But it was another interview that convinced me to look within, and consider—for the first time, really—that I might have a problem with the stuff. Steve Nenninger, N.D., is a practicing naturopath working out of state (Tennessee does not license naturopathic doctors). Wheat allergies, despite the apparent epidemic, are underdiagnosed, he explained, because the body doesn't react immediately to it in the same way that it might a bee sting—which is to say that it has an IgE allergic response, which in the worst-case scenario can cause anaphylaxis and even death. No, wheat does its work over time, registering a low-level response from the body in terms of IgG reaction, meaning that it's not wreaking immediate havoc, but chipping slowly away at the immune system and structural integrity of the digestive tract by causing inflammation. A simple blood test could tell me if I was IgG positive for a gluten allergy, and test for reactions to many other foods, besides. So I logged on to Nenninger's website, ordered his test, and sent off five drops of blood on a piece of blotter paper.
Two weeks later, the news was in: I was reacting to eggs, dairy, nuts, beans, and above all else, gluten. "You are one of the most gluten-allergic people I've seen in my practice," he told me. "Your digestive tract is in bad shape from all the gluten you've been eating, which is why you're reacting to everything else. You have to get gluten out of your diet, starting now."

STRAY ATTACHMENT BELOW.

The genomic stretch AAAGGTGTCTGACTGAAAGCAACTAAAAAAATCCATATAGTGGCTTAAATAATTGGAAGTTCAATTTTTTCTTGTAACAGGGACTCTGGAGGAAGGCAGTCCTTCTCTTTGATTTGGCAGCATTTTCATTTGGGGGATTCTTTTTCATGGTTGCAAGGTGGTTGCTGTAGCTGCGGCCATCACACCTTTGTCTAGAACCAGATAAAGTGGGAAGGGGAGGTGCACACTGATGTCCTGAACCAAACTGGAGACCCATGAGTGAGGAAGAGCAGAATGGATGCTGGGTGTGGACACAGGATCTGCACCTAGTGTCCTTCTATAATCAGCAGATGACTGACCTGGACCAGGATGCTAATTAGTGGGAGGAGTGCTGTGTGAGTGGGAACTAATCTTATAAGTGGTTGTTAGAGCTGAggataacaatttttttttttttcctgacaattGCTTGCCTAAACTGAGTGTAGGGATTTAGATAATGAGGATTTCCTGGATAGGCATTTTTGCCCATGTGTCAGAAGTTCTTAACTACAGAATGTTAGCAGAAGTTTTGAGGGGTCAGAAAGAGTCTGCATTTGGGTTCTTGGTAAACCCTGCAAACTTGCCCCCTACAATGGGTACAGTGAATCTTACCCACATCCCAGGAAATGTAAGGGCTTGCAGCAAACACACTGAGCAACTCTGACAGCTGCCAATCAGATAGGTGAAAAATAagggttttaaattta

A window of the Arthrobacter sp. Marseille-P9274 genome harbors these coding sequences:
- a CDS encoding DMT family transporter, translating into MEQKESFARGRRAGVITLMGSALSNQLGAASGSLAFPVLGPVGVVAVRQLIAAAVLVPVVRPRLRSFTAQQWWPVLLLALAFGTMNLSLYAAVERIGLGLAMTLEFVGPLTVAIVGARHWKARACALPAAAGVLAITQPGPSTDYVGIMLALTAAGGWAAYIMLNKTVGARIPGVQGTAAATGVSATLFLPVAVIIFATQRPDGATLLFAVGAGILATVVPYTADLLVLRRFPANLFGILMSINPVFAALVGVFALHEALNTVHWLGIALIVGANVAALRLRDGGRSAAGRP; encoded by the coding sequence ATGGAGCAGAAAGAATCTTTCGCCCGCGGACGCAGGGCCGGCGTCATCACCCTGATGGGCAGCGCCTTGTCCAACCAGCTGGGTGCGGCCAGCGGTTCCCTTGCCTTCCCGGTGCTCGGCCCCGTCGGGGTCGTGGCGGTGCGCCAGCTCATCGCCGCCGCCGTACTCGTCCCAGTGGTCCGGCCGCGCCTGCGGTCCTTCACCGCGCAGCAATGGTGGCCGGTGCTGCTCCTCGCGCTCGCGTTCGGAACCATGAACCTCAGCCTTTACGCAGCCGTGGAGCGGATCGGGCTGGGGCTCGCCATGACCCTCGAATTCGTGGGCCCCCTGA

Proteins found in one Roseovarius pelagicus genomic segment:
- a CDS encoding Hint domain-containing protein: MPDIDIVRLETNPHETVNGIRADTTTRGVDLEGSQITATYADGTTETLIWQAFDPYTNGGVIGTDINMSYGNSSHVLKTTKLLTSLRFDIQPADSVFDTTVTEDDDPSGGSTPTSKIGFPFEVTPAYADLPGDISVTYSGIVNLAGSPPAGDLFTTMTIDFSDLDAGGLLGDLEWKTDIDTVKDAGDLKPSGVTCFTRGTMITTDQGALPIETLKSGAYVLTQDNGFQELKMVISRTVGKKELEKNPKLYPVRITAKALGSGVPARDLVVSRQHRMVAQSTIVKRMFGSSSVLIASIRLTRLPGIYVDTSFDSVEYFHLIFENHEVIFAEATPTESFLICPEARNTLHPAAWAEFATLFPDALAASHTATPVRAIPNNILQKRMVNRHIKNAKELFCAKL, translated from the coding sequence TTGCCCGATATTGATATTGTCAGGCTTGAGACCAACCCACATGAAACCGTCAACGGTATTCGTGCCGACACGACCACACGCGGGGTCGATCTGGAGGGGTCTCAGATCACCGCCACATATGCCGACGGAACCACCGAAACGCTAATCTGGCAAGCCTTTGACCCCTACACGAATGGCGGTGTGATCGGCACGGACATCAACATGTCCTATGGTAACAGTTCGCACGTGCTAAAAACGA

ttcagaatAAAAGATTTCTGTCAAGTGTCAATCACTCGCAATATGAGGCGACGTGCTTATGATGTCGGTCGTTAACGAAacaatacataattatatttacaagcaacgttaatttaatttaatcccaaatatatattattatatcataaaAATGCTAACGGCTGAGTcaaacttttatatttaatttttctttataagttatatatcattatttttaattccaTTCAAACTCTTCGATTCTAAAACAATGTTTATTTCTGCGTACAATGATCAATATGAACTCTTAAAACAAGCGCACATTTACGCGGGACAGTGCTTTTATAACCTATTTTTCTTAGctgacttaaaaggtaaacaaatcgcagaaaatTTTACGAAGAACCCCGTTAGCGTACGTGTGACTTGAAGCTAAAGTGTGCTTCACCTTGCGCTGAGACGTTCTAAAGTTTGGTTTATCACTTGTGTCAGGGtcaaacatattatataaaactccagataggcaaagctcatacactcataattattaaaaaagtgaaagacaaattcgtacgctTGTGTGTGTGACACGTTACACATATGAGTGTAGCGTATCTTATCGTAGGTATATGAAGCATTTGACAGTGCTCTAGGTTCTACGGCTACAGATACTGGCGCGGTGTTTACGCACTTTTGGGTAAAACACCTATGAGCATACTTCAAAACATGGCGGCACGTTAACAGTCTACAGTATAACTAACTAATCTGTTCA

To say I was stunned understates the case. What's life in Knoxville without Tomato Head's #1 pizza, Litton's cheeseburgers, and Magpies' cupcakes? These were staples in my diet. To hear that could be no more was devastating.
I digested this information, then called Nenninger back, nearly hysterical. "Look, I know this is a big change, and you can work at it slowly," he told me in dulcet tones that let me know I wasn't the first hysterical woman he'd talked down off the ledge. "Do the best you can. And starting today, educate yourself. In a matter of months, it won't be a problem. And you'll feel so much better that it will have been worth it. Trust me."
So I did what any savvy Knoxvillian would do, and drove to Earth Fare, thinking there I could find safe and nourishing foods that would lull me back to health. But though there are plenty of gluten-free products to be had there, and labeled so, there are many others that either contain wheat even though you wouldn't expect it (salad dressing, soups, chocolates, cheeses, etc.), or are labeled with some disclaimer, like "This produced was produced in a facility that also processes wheat, nuts, soy, and egg products." A CYA maneuver, to be sure, but one that leaves open the real possibility of cross-contamination.